19. I have a test for heels. I stand in them and if all my weight is on my heel, I buy them. If it is on the ball of my foot, I put them back. Also, I must be able to stand in heels and raise the heel of my foot up about an inch. I wear hose, but I don't find it to be painful.

  20. Interesting post, Patti, and I like the discussion and different perspectives here. The older I get, the more dedicated I become to the idea of comfort AND style, whereas of course when I was 20, I could bounce back from fashion agony quickly! Now heels are for special occasions (but the ones I have are oh so comfy, now that I think of it!), while stylish yet comfy flats take me everywhere else (luckily I'm in France now, where the ballet flat reigns supreme, and where French women don't appear to be slaves to trends).

    I think one related "agonizer" in our culture is what we do to, or put into, our bodies, to satisfy disturbing notions of beauty: collagen in puffed up, cartoon lips; neurotoxins in our foreheads; butt fat in our cheeks; surgical reconstructions of our face and even genital areas – if the procedures themselves (or even the dreaming of them) coupled with possible adverse after-effects don't register a certain level of agony for beauty (or our perverted notion of?), I'm not sure what does. I'm not making a value judgement against those who are willing to suffer the pain that may come from these procedures, for whatever reasons they're doing them for – just making an observation about our culture. Then again, lip plates have been around for thousands of years and lip stretching is considered a standard of beauty in some cultures – as you point out, it's not as though body modification is new and only Western phenom. There, I'll take off my dissertation hat now!P.S. I tried a $60 shaper once for a fitted dress, and it practically tore me apart (a thong shaper panty – you can imagine the agony there) – never again, though I did quite happily wear the dress with a regular thong. 🙂

  21. I know when I wear heels that I like the way it makes my legs look…but I simply cannot walk gracefully in a heel over 2 inches!  Never even sampled shapewear, but I have distinct memories of my mother struggling into her girdle.  I was just thinking about this today…what will the next generation find "constrictive" about current fashion mores one fine day 20 years from now?

  22. What an awesome article and great comments! 

    I still wear heels, but most of my 3+ inchers are gone now – or only worn for very short periods of time. I just don't want to end up with fractured feet! 

    I dislike shapewear – I have only one slightly spandex-y tube for under stretchy dresses, and I don't like wearing it. That body you see is mine! Ha!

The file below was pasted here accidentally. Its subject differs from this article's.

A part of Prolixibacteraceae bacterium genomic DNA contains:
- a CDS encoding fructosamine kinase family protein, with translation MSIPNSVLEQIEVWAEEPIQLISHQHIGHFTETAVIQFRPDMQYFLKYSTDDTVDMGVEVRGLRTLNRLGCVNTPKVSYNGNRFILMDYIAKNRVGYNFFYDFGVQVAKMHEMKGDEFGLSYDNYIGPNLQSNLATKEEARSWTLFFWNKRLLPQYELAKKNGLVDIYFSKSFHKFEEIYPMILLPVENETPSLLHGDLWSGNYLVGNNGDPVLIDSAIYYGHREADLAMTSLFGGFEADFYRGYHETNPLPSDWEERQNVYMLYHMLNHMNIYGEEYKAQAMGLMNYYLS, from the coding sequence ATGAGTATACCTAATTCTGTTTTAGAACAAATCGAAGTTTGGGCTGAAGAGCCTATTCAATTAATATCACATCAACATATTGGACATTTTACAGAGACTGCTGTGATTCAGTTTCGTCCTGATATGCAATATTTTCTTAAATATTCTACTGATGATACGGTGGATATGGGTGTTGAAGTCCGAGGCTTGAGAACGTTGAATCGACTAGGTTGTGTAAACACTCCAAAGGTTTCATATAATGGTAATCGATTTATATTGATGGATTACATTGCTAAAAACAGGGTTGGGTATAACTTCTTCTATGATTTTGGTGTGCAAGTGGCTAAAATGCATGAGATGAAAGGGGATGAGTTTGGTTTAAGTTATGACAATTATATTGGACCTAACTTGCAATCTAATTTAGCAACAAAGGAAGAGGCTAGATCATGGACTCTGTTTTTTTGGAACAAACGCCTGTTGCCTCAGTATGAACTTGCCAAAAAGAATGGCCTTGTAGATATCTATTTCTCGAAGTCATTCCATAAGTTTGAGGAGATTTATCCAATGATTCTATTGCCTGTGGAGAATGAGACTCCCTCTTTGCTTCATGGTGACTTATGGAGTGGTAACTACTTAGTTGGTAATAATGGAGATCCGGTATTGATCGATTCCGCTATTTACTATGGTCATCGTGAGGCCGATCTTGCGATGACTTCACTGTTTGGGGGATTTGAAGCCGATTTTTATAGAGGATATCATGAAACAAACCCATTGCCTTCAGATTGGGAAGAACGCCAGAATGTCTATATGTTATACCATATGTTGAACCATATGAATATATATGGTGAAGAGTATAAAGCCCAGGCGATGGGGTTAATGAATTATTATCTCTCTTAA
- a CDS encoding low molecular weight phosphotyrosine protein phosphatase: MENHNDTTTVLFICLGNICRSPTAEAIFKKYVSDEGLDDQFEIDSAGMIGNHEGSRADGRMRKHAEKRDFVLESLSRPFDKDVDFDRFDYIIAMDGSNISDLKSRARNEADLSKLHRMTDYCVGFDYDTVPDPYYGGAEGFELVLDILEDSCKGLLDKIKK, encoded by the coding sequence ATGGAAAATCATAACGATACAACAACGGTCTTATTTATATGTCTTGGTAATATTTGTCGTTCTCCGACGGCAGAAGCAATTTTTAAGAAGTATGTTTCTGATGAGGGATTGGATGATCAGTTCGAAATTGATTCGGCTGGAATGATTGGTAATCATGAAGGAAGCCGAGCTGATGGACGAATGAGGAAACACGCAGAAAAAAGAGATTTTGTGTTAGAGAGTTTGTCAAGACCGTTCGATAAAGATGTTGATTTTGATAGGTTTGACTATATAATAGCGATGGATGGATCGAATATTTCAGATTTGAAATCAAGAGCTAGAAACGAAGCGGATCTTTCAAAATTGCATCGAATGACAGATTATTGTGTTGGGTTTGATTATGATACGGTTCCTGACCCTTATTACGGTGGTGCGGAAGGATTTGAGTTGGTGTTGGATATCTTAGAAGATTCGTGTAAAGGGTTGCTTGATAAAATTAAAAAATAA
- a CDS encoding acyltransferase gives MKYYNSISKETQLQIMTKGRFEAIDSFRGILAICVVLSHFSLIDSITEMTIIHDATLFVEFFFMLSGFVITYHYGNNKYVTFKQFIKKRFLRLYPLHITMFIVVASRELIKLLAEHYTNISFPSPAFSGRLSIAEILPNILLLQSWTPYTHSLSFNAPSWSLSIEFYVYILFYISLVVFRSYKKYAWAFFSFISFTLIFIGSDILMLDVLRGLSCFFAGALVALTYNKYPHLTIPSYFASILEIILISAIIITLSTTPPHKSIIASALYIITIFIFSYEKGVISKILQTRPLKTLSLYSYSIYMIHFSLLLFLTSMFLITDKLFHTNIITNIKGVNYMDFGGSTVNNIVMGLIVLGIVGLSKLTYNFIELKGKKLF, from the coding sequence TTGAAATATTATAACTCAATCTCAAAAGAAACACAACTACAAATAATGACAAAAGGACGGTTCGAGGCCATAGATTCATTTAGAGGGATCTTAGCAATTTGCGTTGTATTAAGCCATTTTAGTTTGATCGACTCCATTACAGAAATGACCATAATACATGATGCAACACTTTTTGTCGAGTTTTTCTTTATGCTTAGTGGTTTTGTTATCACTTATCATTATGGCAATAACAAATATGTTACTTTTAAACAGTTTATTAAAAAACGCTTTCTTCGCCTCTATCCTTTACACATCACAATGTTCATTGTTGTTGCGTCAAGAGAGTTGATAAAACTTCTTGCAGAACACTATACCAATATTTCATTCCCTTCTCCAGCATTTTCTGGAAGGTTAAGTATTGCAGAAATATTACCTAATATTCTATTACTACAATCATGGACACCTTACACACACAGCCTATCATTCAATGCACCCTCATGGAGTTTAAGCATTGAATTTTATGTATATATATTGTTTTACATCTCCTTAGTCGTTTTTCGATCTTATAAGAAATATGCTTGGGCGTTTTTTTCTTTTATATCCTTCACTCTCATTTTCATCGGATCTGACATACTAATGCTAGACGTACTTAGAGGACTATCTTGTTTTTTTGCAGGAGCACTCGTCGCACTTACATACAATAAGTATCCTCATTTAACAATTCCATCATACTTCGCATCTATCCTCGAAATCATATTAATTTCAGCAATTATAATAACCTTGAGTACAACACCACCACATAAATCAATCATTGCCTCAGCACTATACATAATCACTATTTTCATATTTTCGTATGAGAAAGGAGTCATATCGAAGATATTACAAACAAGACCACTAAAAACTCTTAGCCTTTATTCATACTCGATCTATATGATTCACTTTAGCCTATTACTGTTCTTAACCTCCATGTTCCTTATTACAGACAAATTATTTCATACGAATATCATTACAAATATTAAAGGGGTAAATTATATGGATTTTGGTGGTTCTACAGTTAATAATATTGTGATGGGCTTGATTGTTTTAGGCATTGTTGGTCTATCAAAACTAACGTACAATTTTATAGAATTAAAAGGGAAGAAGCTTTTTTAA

23. Usually I am prepared for potential agony with shoes and I carry a liberal supply of bandaids in my handbag and flats if my heels are extra high and the pain factor will be iffy. I'm quite familiar with the grin, step, grin, step of a fabulous-to-look-at but hard-to-walk-in shoe. I'm getting less and less willing to grin and bear it now though. I like the feeling of a corset once in a long while. It makes me feel contained, straight, upright. But I suppose I don't mind it because I get to choose when and where I wear it. Great post.

  24. I feel most comfortable when I can *choose* what I'm going to wear, or what beauty habits I'm going to practice, without being judged as either unfashionable or a slave to fashion.

    For example, I always liked wearing nylons but then they suddenly became "unfashionable" and so I had to bear the discomfort of baring my imperfect legs and feeling less polished in skirts and dresses. And I do color my hair, wear full makeup, and sometimes heels, etc. and I get tired of people suggesting that I might be doing it to hide my insecurities about my looks.

    As for shapewear … I like undergarments that provide support, such as sturdy bras, or a camisole that gently supports my flabby parts along the waist area. I also tend to like long-line bras because they improve my posture and support my back. But I draw the line at anything that hurts or restricts breathing. Right now I have a Spanx that is in the package ready to be sent back to the store. Not only was it uncomfortable, but it didn't actually make me look thinner! Why bother with that nonsense?!

  25. All bets are off when it's hot, but I love the historical perspective here and in the comments.  I think it's also interesting to look at other cultures, in addition to other centuries, and ponder the whole notion of beauty/class/power etc.  

    Since I'm not writing my dissertation at the moment, I'll just say that I love heels and wear them when I don't have to walk a lot and I'm out with my 6'3" husband. Otherwise, they're pretty absurd for running to the grocery store.  I'm already 5'9".  It's not like I need them for the height.

    As for shapers, I own a few and wear them when my weight is elevated so I can fit into my clothes, hopefully.  I'm facing that dilemma now, since I'm in my upper weight range, but I'm not willing to stuff myself into the shapers…too hot!!  So dressing is uninspiring at best.  

    But fall will come, my weight will inevitably drift back down a little, and presumably I'll regain my zest for dressing.   But I've stopped dyeing my hair, still trying to figure out a way to style it without all the heat, will never give up my bras (you wouldn't either-way too much of a good thing), detest hosiery unless it's thigh-hi's in the bedroom, have found that boy-short underwear is more comfortable than thongs, unless the thong is a firm microfiber that covers the belly, and on and on.  TMI?!!!  Sorry. 🙂  You opened Pandora's box.